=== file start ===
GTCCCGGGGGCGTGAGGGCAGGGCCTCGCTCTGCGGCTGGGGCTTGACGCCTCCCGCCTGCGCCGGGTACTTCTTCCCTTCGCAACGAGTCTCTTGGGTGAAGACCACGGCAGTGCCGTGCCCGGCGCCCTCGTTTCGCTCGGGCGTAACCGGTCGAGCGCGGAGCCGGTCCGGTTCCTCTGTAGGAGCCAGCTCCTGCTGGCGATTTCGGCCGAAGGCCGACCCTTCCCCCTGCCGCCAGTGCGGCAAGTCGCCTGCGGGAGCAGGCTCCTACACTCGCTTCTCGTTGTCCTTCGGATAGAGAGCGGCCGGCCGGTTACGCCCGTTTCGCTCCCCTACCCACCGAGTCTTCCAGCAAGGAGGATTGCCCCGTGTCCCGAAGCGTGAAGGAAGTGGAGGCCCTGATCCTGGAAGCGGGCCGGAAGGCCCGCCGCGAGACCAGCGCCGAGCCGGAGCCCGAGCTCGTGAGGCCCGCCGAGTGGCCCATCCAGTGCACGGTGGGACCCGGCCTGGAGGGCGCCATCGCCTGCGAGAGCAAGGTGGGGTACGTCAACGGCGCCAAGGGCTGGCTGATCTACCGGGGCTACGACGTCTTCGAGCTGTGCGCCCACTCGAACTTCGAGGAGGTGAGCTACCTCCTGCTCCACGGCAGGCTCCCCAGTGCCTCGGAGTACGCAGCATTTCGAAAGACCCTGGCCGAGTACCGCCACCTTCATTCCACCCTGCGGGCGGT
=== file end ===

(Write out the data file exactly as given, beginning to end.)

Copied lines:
GTCCCGGGGGCGTGAGGGCAGGGCCTCGCTCTGCGGCTGGGGCTTGACGCCTCCCGCCTGCGCCGGGTACTTCTTCCCTTCGCAACGAGTCTCTTGGGTGAAGACCACGGCAGTGCCGTGCCCGGCGCCCTCGTTTCGCTCGGGCGTAACCGGTCGAGCGCGGAGCCGGTCCGGTTCCTCTGTAGGAGCCAGCTCCTGCTGGCGATTTCGGCCGAAGGCCGACCCTTCCCCCTGCCGCCAGTGCGGCAAGTCGCCTGCGGGAGCAGGCTCCTACACTCGCTTCTCGTTGTCCTTCGGATAGAGAGCGGCCGGCCGGTTACGCCCGTTTCGCTCCCCTACCCACCGAGTCTTCCAGCAAGGAGGATTGCCCCGTGTCCCGAAGCGTGAAGGAAGTGGAGGCCCTGATCCTGGAAGCGGGCCGGAAGGCCCGCCGCGAGACCAGCGCCGAGCCGGAGCCCGAGCTCGTGAGGCCCGCCGAGTGGCCCATCCAGTGCACGGTGGGACCCGGCCTGGAGGGCGCCATCGCCTGCGAGAGCAAGGTGGGGTACGTCAACGGCGCCAAGGGCTGGCTGATCTACCGGGGCTACGACGTCTTCGAGCTGTGCGCCCACTCGAACTTCGAGGAGGTGAGCTACCTCCTGCTCCACGGCAGGCTCCCCAGTGCCTCGGAGTACGCAGCATTTCGAAAGACCCTGGCCGAGTACCGCCACCTTCATTCCACCCTGCGGGCGGT